We saw the first American sweep in freestyle ski slopestyle, and thanks to some hometown support, a mom got to see her son win gold.
We also saw a career come to an end for aging Russian figure skating superstar Evgeni Plushenko.
In between, there was a hot day on the cross-country scene and notable splats in American figure skating and speedskating.
All in all, a day of Olympian ups and downs. Take a look.
Nothing like winning gold to prove you belong.
Joss Christensen, who led a U.S. sweep with Gus Kenworthy and Nick Goepper winning silver and bronze, respectively, was the final selection to make the Olympic freestyle skiing slopestyle team.
He was a controversial coaches' pick over others who some felt were better skiers.
But Christensen decisively put that idea to rest when he dominated the rest of the field.
Jeremy Abbott, the U.S. men’s national champion and leading skater, took a big fall in the short program and is in 15th place going into the free skate. Teammate Jason Brown is a surprising sixth.
Abbott has now gone 0-for-2 in big moments at the Sochi Olympics, skating poorly in the opener of the team competition and putting the U.S. in a hole.
The Americans, behind strong skates of Gracie Gold and ice dancers Charlie White and Meryl Davis, managed to salvage bronze in that competition, but Abbott is on his own here.
Like her son Joss, Debbie Christensen wasn’t supposed to be in Sochi either.
Residents in their hometown of Park City, Utah, which hosted snow events at the 2002 Winter Games in Salt Lake, donated airline miles and about $10,000 to send her to watch her son compete. She’s sharing a room with Nancy Logan, mom of ski slopestyle silver medalist, Devin Logan.
Christensen’s gold medal and the community support are bright spots for a family fallen on hard times: Debbie lost her husband JD, Joss’ dad, when he died in August of congestive heart failure.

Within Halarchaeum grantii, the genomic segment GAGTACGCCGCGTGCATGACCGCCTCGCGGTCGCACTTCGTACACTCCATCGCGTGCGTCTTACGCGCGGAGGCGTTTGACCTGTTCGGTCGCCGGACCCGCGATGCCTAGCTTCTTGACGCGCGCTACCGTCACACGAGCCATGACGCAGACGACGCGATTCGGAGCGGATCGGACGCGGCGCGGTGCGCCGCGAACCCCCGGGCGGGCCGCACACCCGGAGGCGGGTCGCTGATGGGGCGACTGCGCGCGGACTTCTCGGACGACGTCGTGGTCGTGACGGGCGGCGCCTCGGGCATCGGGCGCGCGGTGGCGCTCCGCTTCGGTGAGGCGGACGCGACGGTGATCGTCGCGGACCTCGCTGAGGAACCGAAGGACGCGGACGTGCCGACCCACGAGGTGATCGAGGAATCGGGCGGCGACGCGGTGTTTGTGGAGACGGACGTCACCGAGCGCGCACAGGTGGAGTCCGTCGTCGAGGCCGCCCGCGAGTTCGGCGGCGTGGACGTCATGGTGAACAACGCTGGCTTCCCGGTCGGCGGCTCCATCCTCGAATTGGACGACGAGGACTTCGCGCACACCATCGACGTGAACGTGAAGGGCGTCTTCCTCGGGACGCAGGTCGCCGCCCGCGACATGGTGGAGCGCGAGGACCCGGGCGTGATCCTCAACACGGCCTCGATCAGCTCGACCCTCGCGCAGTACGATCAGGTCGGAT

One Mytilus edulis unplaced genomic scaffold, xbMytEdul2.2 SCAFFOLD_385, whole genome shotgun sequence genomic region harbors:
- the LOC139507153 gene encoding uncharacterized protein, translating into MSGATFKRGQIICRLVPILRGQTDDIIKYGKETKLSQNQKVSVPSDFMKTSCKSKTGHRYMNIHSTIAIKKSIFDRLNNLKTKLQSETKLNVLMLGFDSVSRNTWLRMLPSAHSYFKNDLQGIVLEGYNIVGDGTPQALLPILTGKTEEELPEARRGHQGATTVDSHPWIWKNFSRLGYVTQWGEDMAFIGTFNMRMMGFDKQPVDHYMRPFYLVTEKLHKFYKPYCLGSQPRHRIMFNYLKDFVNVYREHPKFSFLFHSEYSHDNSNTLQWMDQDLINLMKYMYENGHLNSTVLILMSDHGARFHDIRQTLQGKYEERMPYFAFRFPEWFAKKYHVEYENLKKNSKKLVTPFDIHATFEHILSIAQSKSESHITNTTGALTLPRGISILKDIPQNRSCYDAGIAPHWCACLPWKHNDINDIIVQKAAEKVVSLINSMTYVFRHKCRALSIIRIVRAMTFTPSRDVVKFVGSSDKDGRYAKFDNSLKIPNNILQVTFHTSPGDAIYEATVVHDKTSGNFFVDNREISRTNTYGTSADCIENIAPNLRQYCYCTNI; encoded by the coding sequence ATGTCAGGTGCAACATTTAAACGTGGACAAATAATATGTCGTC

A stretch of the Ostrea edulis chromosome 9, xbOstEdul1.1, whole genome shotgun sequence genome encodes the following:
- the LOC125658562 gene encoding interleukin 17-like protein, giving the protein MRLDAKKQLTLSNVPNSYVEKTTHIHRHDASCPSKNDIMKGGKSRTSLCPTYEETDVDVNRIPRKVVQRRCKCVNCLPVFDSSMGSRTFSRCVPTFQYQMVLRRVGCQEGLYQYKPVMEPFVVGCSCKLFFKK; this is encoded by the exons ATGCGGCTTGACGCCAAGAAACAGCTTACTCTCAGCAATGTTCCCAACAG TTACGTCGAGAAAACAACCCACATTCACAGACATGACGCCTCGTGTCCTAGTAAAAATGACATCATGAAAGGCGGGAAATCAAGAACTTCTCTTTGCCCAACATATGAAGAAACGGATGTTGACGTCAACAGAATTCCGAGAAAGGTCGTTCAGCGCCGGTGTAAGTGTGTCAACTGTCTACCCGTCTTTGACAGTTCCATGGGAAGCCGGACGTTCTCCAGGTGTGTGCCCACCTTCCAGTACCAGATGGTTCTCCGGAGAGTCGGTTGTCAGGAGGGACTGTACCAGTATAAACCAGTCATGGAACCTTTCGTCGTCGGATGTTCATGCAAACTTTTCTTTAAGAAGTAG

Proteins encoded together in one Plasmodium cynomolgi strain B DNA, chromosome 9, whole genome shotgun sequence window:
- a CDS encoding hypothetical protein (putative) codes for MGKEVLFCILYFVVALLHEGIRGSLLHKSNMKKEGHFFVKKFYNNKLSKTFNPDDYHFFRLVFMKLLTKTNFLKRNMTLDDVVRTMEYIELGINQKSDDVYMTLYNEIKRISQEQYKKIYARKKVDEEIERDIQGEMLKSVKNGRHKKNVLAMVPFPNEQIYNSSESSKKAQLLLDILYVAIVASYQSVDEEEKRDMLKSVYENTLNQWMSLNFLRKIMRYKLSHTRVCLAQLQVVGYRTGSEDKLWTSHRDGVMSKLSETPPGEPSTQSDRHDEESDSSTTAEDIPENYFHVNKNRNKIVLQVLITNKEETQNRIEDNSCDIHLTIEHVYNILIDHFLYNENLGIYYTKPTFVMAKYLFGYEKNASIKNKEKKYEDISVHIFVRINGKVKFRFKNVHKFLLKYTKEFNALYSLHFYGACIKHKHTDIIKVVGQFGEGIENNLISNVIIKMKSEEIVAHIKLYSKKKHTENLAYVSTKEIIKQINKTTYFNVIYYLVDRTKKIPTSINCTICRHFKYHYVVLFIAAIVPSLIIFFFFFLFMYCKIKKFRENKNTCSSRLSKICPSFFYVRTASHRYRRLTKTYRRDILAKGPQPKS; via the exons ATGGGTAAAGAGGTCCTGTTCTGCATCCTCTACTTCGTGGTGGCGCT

Many expected Heather Richardson and Brittany Bowe to duke it out for gold on the big oval, where they ranked first and second. The Americans were counting on the pair, having been shut out of the medals so far.
The training partners finished together, all right—in seventh and eighth, respectively.
That only adds to the United States' speedskating woes, as star Shani Davis remains empty-handed with only the 1,500 meters to go.
China’s Zhang Hong won gold in the women's 1,000 meters, and two Dutch skaters, Ireen Wuest and Margot Boer, took silver and bronze, respectively.
Japan's Yuzuru Hanyu set a world record with 101.45 points in a stunningly executed skate to lead the men going into the free skate.
Prior to Thursday, no male had broken the 100-point mark. He leads Patrick Chan of Canada, who skated well, posting a 97.52 score, but still trails Hanyu.
Hanyu got some momentum from a sparkling performance during the team skate, when he defeated Evgeni Plushenko, whom Hanyu admired.
How Hanyu will do in the free skate is up in the air. He did not skate it during the team competition, only competing in the short.
Just days after gritty and inspired performances in the team short and free skates, helping Russia to gold in the new event, Plushenko’s body had had enough.
What was supposed to be the men’s short program wound up what is likely a final farewell for Plushenko, who appeared to injure his surgically repaired back in warm-ups.
With all eyes on him, spectators in the Iceberg arena were subdued into silence when he skated to inform the judges that he was done. Turning to the crowd, he gestured, palms up, put his hands over his heart and waved goodbye. A cool, if sad, Olympic moment.